Attorneys & Professionals
Michael Garvin, a partner in the Vorys Cleveland office and a member of the litigation group, authored an article for the Canadian Federated Press publication Intellectual Property. The article was titled “How "Inter Partes Review" Will Reshape Patent Litigation Advice.” The article examined the process for the U.S. Patent and Trademark Office inter partes review (IPR) proceedings and the post-grant patent challenges associated with this review process.
The article states:
“To date, IPR has been the most used of the three methods of challenging patent validity in the USPTO since the adoption of the AIA. This has been in part due to the timing of the implementation of those three schemes. In broad terms, in an IPR, the validity of a patent can be challenged on prior art grounds only -either anticipation or obviousness. Rather than taking place before an examiner, IPRs take place before a three-member panel of administrative judges on the USPTO's Patent Trial and Appeal Board ("PTAB"), whose powers over the proceedings are akin to the power that a judge has in cases litigated in court. Both the patent challenger and the patent owner have significant opportunity to argue their cases, first in successive rounds of written memoranda and then ultimately, in an argument made in person before the three judges at the USPTO's headquarters in Arlington, Virginia.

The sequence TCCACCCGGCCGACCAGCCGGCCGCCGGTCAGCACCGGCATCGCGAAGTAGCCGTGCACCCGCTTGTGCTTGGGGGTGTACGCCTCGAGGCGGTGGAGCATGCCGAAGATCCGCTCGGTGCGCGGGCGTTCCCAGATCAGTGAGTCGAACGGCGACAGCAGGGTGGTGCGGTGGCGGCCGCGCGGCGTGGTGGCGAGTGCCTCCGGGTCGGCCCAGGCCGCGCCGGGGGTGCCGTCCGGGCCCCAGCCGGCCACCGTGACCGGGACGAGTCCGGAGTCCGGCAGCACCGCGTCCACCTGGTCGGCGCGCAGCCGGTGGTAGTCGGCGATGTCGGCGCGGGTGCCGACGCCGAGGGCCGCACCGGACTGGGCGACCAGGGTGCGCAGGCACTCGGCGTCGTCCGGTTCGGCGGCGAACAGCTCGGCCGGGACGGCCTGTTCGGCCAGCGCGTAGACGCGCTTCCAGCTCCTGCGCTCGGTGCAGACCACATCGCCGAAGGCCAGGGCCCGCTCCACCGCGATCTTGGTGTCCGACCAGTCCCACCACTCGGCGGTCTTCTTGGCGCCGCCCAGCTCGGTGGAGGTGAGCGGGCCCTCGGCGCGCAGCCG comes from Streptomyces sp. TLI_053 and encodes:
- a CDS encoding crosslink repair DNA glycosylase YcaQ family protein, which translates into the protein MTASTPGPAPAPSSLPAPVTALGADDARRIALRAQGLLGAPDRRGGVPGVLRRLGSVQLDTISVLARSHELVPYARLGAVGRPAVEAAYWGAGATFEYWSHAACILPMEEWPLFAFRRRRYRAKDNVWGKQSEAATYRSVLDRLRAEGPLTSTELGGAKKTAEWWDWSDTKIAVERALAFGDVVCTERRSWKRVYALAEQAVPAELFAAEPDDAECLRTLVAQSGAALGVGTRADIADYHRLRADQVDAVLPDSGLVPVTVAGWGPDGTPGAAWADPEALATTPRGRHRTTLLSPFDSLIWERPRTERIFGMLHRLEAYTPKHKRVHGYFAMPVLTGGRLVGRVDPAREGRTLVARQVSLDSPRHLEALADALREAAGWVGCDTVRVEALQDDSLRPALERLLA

Parties to IPR proceedings are allowed limited discovery for purposes of challenging the arguments and evidence relied on by the other. This form of discovery is nothing like the "wide open" discovery permitted in U.S. courts, but rather is tightly directed to the evidence and arguments presented in the proceeding. Depositions of witnesses are permitted, but those are generally limited to fact and expert witnesses who have provided written affidavits in favour of an adversary's position.
The deadlines for resolving an IPR are comparatively very short. The relevant statute requires an IPR to be concluded within a year of institution(which takes place within six months after the initial petition was filed), but may be extended up to an additional six months in extraordinary circumstances. However, so far, no IPR proceedings have been extended beyond the one-year time limit. An IPR may be instituted at any time after the challenged patent has been issued. However, if the challenger has been sued for patent infringement, the IPR may only be filed within a year after the challenger has been served with the complaint in the district court litigation.When an IPR has been filed during litigation, either party may file a motion with the court to stay the litigation pending the resolution of the IPR proceedings. Thus far, motions to stay litigation pending an IPR have been granted in a slight majority of cases.”
To learn more about Intellectual Property, click here.